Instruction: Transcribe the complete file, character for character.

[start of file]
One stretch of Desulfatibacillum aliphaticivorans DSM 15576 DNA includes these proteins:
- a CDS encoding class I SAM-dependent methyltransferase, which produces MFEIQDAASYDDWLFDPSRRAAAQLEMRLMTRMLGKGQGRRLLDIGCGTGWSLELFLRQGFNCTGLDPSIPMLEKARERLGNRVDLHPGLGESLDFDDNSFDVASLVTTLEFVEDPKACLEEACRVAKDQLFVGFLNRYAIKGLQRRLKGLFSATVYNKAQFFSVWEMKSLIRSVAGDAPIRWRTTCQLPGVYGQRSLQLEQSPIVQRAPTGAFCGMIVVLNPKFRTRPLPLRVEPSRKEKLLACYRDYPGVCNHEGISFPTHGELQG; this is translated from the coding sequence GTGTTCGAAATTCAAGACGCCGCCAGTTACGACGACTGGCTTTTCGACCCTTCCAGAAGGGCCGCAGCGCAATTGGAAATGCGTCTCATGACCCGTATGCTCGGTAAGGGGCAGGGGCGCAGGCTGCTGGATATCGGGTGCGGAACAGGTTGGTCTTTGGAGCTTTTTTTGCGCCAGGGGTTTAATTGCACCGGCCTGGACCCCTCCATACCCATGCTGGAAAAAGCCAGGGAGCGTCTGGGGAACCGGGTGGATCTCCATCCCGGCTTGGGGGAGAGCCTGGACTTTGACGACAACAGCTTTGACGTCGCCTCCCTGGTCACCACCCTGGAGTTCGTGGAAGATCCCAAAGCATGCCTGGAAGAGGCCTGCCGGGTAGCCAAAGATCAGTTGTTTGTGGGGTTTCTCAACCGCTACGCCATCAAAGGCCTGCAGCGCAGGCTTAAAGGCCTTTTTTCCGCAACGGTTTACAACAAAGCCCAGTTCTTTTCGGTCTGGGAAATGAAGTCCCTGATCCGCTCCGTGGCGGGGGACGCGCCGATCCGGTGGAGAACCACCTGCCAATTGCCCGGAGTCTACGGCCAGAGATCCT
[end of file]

One stretch of Desulfatibacillum aliphaticivorans DSM 15576 DNA includes these proteins:
- a CDS encoding class I SAM-dependent methyltransferase, which produces MFEIQDAASYDDWLFDPSRRAAAQLEMRLMTRMLGKGQGRRLLDIGCGTGWSLELFLRQGFNCTGLDPSIPMLEKARERLGNRVDLHPGLGESLDFDDNSFDVASLVTTLEFVEDPKACLEEACRVAKDQLFVGFLNRYAIKGLQRRLKGLFSATVYNKAQFFSVWEMKSLIRSVAGDAPIRWRTTCQLPGVYGQRSLQLEQSPIVQRAPTGAFCGMIVVLNPKFRTRPLPLRVEPSRKEKLLACYRDYPGVCNHEGISFPTHGELQG; this is translated from the coding sequence GTGTTCGAAATTCAAGACGCCGCCAGTTACGACGACTGGCTTTTCGACCCTTCCAGAAGGGCCGCAGCGCAATTGGAAATGCGTCTCATGACCCGTATGCTCGGTAAGGGGCAGGGGCGCAGGCTGCTGGATATCGGGTGCGGAACAGGTTGGTCTTTGGAGCTTTTTTTGCGCCAGGGGTTTAATTGCACCGGCCTGGACCCCTCCATACCCATGCTGGAAAAAGCCAGGGAGCGTCTGGGGAACCGGGTGGATCTCCATCCCGGCTTGGGGGAGAGCCTGGACTTTGACGACAACAGCTTTGACGTCGCCTCCCTGGTCACCACCCTGGAGTTCGTGGAAGATCCCAAAGCATGCCTGGAAGAGGCCTGCCGGGTAGCCAAAGATCAGTTGTTTGTGGGGTTTCTCAACCGCTACGCCATCAAAGGCCTGCAGCGCAGGCTTAAAGGCCTTTTTTCCGCAACGGTTTACAACAAAGCCCAGTTCTTTTCGGTCTGGGAAATGAAGTCCCTGATCCGCTCCGTGGCGGGGGACGCGCCGATCCGGTGGAGAACCACCTGCCAATTGCCCGGAGTCTACGGCCAGAGATCCT